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China planning powerful carrier rocket for manned moon landing

English.news.cn   2011-03-03 20:18:28 FeedbackPrintRSS

BEIJING, March 3 (Xinhua) -- China is studying the feasibility of designing a powerful carrier rocket for making a manned moon landing and exploring deep space, Liang Xiaohong, vice head of the China Academy of Launch Vehicle Technology, told Xinhua Thursday.

The rocket is envisaged to have a payload of 130 tonnes, five times larger than that of China's current largest rocket, said Liang, who is attending the annual session of National Committee of the Chinese People's Political Consultative Conference (CPPCC), China's top political advisory body.

The diameter of the planned heavy-lifting rocket is expected to be two times that of the current largest one, said Liang, whose academy is responsible for the development.

He did not provide a timetable for the development, but said Chinese scientists had to acquire a number of advanced technologies to develop it.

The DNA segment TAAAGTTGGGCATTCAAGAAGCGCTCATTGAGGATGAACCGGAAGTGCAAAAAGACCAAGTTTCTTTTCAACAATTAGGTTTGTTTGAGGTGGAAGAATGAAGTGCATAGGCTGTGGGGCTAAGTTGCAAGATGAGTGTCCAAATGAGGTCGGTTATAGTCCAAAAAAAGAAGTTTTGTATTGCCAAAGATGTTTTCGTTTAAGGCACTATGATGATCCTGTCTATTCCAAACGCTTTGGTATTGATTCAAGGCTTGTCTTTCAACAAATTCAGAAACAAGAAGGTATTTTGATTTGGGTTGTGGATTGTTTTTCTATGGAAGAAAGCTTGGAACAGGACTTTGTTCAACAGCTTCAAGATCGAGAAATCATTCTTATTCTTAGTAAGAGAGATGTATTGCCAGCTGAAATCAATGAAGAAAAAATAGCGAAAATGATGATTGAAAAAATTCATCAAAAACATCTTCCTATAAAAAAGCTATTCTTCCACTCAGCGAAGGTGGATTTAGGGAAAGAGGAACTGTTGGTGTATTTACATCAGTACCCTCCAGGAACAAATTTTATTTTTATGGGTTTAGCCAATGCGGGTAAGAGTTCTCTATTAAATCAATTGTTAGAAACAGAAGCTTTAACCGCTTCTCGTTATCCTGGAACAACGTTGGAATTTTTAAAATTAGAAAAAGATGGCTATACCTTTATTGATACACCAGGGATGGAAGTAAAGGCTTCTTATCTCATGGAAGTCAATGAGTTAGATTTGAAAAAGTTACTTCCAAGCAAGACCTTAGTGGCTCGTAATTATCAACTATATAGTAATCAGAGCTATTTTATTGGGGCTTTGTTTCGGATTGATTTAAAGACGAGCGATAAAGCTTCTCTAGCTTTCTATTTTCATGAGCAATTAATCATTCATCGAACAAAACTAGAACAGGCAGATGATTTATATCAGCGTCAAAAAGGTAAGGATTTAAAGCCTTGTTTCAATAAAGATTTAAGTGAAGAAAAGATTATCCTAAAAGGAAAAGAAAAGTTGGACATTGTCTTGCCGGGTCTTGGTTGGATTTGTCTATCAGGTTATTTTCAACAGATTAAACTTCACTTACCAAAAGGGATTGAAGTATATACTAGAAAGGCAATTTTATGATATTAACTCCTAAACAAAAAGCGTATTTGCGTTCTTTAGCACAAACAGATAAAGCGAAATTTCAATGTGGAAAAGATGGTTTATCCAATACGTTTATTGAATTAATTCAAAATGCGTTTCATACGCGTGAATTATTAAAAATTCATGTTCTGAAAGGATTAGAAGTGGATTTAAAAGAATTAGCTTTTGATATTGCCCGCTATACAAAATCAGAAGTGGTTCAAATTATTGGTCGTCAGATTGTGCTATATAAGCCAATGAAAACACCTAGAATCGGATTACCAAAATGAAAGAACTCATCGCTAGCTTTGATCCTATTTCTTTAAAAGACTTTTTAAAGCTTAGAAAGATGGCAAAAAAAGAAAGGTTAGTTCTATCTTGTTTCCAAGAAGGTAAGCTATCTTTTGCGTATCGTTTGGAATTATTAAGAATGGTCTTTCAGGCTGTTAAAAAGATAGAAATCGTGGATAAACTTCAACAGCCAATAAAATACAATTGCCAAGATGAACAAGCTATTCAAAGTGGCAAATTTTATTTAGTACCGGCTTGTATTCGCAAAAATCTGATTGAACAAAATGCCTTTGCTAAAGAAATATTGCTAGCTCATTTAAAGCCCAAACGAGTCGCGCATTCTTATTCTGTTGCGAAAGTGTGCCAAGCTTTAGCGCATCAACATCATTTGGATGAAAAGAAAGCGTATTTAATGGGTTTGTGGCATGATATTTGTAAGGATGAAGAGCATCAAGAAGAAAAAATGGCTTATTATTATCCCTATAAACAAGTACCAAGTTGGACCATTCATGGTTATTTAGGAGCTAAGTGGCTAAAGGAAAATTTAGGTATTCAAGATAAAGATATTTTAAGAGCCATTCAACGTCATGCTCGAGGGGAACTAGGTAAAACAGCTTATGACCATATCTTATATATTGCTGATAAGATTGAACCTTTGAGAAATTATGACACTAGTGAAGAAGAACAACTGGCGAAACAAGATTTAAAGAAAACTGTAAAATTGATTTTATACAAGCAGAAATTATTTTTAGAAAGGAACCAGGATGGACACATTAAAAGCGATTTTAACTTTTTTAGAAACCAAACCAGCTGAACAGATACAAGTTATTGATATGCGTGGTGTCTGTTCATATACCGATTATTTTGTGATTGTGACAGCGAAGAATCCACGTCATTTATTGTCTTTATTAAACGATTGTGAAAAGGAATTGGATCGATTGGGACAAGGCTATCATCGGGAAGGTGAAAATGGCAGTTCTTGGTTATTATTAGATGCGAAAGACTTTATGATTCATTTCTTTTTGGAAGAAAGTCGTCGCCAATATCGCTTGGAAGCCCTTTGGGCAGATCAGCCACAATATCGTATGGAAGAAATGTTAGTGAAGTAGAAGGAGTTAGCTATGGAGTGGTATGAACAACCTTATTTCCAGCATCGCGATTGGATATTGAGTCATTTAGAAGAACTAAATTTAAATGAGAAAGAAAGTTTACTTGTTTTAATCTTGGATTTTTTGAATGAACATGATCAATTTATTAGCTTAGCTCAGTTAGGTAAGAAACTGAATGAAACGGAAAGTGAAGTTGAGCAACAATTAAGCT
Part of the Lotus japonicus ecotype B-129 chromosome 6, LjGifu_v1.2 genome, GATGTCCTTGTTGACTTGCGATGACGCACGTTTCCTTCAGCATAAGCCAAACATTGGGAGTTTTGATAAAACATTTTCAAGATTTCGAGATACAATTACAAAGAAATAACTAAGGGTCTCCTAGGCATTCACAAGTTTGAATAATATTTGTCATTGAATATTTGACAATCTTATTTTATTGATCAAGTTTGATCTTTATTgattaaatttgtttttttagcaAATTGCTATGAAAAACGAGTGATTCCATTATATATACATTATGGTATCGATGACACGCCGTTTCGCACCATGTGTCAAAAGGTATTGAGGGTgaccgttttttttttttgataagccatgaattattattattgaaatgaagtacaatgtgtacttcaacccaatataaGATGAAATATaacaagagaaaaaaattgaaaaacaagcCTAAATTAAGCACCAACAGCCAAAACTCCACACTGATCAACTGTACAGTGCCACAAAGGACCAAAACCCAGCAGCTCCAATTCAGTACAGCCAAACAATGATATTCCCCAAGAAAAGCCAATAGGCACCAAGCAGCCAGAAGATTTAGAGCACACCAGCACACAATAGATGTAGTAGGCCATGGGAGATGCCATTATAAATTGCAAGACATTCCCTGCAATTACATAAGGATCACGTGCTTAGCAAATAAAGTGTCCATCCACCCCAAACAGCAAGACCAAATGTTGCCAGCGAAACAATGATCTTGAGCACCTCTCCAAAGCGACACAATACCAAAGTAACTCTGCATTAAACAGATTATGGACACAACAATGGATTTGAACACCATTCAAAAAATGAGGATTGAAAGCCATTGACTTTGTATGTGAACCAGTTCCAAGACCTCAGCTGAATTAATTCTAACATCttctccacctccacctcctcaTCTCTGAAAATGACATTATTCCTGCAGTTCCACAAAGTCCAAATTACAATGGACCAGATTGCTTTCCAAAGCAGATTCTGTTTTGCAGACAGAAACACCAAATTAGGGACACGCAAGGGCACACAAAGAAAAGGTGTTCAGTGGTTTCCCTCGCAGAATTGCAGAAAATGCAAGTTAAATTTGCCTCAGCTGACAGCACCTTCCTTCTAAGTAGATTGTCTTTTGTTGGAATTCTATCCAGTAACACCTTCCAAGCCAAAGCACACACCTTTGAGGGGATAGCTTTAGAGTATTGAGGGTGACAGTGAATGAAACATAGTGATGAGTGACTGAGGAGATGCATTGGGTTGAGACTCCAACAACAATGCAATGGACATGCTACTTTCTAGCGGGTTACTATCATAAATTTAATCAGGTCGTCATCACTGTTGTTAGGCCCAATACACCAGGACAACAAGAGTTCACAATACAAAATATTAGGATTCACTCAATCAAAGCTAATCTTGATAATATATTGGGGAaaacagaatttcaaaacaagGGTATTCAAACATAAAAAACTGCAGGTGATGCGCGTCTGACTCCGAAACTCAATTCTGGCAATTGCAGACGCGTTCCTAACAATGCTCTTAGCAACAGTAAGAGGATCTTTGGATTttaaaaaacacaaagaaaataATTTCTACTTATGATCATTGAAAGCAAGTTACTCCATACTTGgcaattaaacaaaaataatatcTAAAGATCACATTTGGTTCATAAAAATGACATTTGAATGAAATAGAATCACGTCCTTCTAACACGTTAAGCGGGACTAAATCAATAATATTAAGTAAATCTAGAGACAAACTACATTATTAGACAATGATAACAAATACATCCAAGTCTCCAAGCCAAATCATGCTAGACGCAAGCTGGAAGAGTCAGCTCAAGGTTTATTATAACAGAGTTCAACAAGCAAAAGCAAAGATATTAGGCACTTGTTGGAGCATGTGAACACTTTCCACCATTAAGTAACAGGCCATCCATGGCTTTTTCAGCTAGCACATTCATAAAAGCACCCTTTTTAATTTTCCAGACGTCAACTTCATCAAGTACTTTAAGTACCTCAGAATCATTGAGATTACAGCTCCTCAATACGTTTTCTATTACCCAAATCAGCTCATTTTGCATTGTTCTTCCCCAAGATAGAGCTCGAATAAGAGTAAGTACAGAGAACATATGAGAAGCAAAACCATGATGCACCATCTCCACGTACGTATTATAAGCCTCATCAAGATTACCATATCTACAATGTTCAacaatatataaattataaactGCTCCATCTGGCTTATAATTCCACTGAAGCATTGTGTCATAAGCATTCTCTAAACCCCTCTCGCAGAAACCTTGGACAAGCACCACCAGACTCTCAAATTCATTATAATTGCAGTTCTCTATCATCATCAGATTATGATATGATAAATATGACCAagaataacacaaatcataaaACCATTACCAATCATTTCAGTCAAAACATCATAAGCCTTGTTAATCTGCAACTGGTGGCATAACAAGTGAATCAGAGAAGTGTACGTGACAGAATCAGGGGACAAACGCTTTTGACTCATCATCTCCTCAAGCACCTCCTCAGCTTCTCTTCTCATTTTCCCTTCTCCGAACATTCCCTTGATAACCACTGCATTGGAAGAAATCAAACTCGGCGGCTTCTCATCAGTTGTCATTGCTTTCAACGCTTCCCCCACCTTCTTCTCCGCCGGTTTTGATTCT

According to him, the rocket would be an advanced model of China's next-generation carrier rockets, and the development of the first next-generation model, the Long March V, was going in accordance with plan.

With a maximum low Earth-orbit payload capacity of 25 tonnes and high Earth-orbit payload capacity of 14 tonnes, the Long March V rockets were expected to catch up with the U.S. Delta-4H rockets in payload capacity, he added.

China launched its first lunar probe, Chang'e-1, named after the country's mythical moon goddess, on Oct. 24, 2007. The probe ended its 16-month mission on March 1, 2009, when it was crashed into the moon's surface.

The second lunar probe, Chang'e-2, was launched on Oct. 1 last year. It entered its long-term lunar orbit on Nov. 3, beginning a six-month mission to take high-resolution images of the moon's Sinus Iridum, or Bay of Rainbows.

According to China's three-phase moon exploration plan, the first phase was the launch of Chang'e-2. The second will be when Chang'e-3 lands on the moon in 2013. Then, in 2017, a moon rock sample will be returned to Earth.

Space experts said the country would conduct more than 20 space missions this year as it accelerated efforts to improve space technologies.

Last year China conducted 15 space missions.

Editor: Zhang Xiang
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